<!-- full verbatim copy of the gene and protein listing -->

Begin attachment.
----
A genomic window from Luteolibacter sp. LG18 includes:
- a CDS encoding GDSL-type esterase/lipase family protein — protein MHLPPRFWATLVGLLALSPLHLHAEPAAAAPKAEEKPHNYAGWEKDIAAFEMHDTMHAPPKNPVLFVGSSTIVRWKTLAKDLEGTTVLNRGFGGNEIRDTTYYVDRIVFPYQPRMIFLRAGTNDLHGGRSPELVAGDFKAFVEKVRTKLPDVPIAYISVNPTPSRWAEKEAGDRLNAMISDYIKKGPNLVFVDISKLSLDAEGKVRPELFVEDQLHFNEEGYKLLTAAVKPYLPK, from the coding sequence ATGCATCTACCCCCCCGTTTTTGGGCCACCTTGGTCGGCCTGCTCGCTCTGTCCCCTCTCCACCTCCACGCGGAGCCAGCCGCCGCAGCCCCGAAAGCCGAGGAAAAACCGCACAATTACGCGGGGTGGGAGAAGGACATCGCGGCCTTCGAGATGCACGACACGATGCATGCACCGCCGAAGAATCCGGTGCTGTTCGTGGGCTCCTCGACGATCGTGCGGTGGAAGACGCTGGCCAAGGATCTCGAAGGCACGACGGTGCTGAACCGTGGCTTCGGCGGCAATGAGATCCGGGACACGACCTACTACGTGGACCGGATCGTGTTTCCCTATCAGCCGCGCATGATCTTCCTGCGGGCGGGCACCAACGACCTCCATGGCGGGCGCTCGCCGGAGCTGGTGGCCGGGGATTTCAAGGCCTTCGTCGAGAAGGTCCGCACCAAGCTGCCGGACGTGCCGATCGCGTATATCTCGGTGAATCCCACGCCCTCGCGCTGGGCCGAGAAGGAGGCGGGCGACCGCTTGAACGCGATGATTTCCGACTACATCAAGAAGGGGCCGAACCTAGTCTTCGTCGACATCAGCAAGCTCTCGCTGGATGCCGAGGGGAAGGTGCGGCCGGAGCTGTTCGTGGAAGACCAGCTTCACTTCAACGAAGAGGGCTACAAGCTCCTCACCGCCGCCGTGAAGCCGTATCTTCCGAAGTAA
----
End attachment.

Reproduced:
A genomic window from Luteolibacter sp. LG18 includes:
- a CDS encoding GDSL-type esterase/lipase family protein — protein MHLPPRFWATLVGLLALSPLHLHAEPAAAAPKAEEKPHNYAGWEKDIAAFEMHDTMHAPPKNPVLFVGSSTIVRWKTLAKDLEGTTVLNRGFGGNEIRDTTYYVDRIVFPYQPRMIFLRAGTNDLHGGRSPELVAGDFKAFVEKVRTKLPDVPIAYISVNPTPSRWAEKEAGDRLNAMISDYIKKGPNLVFVDISKLSLDAEGKVRPELFVEDQLHFNEEGYKLLTAAVKPYLPK, from the coding sequence ATGCATCTACCCCCCCGTTTTTGGGCCACCTTGGTCGGCCTGCTCGCTCTGTCCCCTCTCCACCTCCACGCGGAGCCAGCCGCCGCAGCCCCGAAAGCCGAGGAAAAACCGCACAATTACGCGGGGTGGGAGAAGGACATCGCGGCCTTCGAGATGCACGACACGATGCATGCACCGCCGAAGAATCCGGTGCTGTTCGTGGGCTCCTCGACGATCGTGCGGTGGAAGACGCTGGCCAAGGATCTCGAAGGCACGACGGTGCTGAACCGTGGCTTCGGCGGCAATGAGATCCGGGACACGACCTACTACGTGGACCGGATCGTGTTTCCCTATCAGCCGCGCATGATCTTCCTGCGGGCGGGCACCAACGACCTCCATGGCGGGCGCTCGCCGGAGCTGGTGGCCGGGGATTTCAAGGCCTTCGTCGAGAAGGTCCGCACCAAGCTGCCGGACGTGCCGATCGCGTATATCTCGGTGAATCCCACGCCCTCGCGCTGGGCCGAGAAGGAGGCGGGCGACCGCTTGAACGCGATGATTTCCGACTACATCAAGAAGGGGCCGAACCTAGTCTTCGTCGACATCAGCAAGCTCTCGCTGGATGCCGAGGGGAAGGTGCGGCCGGAGCTGTTCGTGGAAGACCAGCTTCACTTCAACGAAGAGGGCTACAAGCTCCTCACCGCCGCCGTGAAGCCGTATCTTCCGAAGTAA